Sunday, March 10, 2013

Health Care Innovation Forum :  Consumers, the Unseen Revolution
Consumerism is becoming – finally – more and more a driver of change.
Stephen Schimpff, MD, professor of medicine, University of Maryland Medical Center and author of The Future of Health Care Delivery (2012)
There’s a revolution going on out there. It’s largely unseen because we focus more  on government health care policies, Obamacare,  physicians, hospitals, and insurance companies.
But it’s real and likely to shape the future.
The revolution has three elements:
·         The rise of the social media -  blogs, Fcebook, You Tube, Twitter,  Google, Linkedin – and consumers making their voices and choices made through these media.

·         Health savings accounts linked to high deductible plans, which are now being offered by 30% or more of large employers snd are now owned by more than 15 million Americans.

·         Self-insured health plans offered by large employers, and more and more by small employers, which are exempt from many Obamacare provisions  and allow workers the right to choose how much coverage they want and to reject government plans and to select less expensive plans and keep the savings.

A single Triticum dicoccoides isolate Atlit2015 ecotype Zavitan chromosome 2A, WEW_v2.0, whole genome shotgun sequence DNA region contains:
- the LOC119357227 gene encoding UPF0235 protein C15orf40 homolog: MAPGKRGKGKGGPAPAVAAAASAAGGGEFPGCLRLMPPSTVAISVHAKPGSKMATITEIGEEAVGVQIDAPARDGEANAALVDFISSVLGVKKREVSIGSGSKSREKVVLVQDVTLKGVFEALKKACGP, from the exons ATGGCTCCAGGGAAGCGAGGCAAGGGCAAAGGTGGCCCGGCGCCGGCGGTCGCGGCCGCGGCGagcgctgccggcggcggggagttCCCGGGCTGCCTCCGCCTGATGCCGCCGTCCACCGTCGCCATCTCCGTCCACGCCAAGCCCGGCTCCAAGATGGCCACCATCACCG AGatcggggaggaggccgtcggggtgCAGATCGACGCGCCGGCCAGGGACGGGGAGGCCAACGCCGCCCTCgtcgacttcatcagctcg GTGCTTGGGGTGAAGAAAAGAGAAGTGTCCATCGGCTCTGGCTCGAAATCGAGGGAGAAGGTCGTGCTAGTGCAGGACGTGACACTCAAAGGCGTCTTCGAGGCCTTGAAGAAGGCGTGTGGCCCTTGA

The Power of Health Care Consumers
If  you don’t believe in the power of consumers,  look at 401Ks, which were introduced in 1978 and are now owned by 50 million Americans.   Health are consumerism is about the power of personal ownership,  personal choice, and personal knowledge.

Here's  how Doctor Schimpff explains what's transpiring in consumer-land:
Patients are coming to want and expect to be treated like a valued customer.  What do the patients want? They want service – good service.  The increasingly understand that quality and safety are not ideal so they are looking for and expecting high levels of safety and quality.  Perhaps most of all is respect, respect for their person, confidentiality, and the quality of their care. But also patients want convenience and responsiveness.  They don’t want to travel long distances, wait long times in the “waiting room,” nor be put on indefinite telephone hold.  They want interaction by email and other electronic methods.  And finally, patients increasingly expect to close the information gap – they expect the playing field between patient and doctor to more level in the future.

Tweet:  Health consumers are driving change – through the Net,  health savings accounts,  self-insured plans - and  they expect respect and service.


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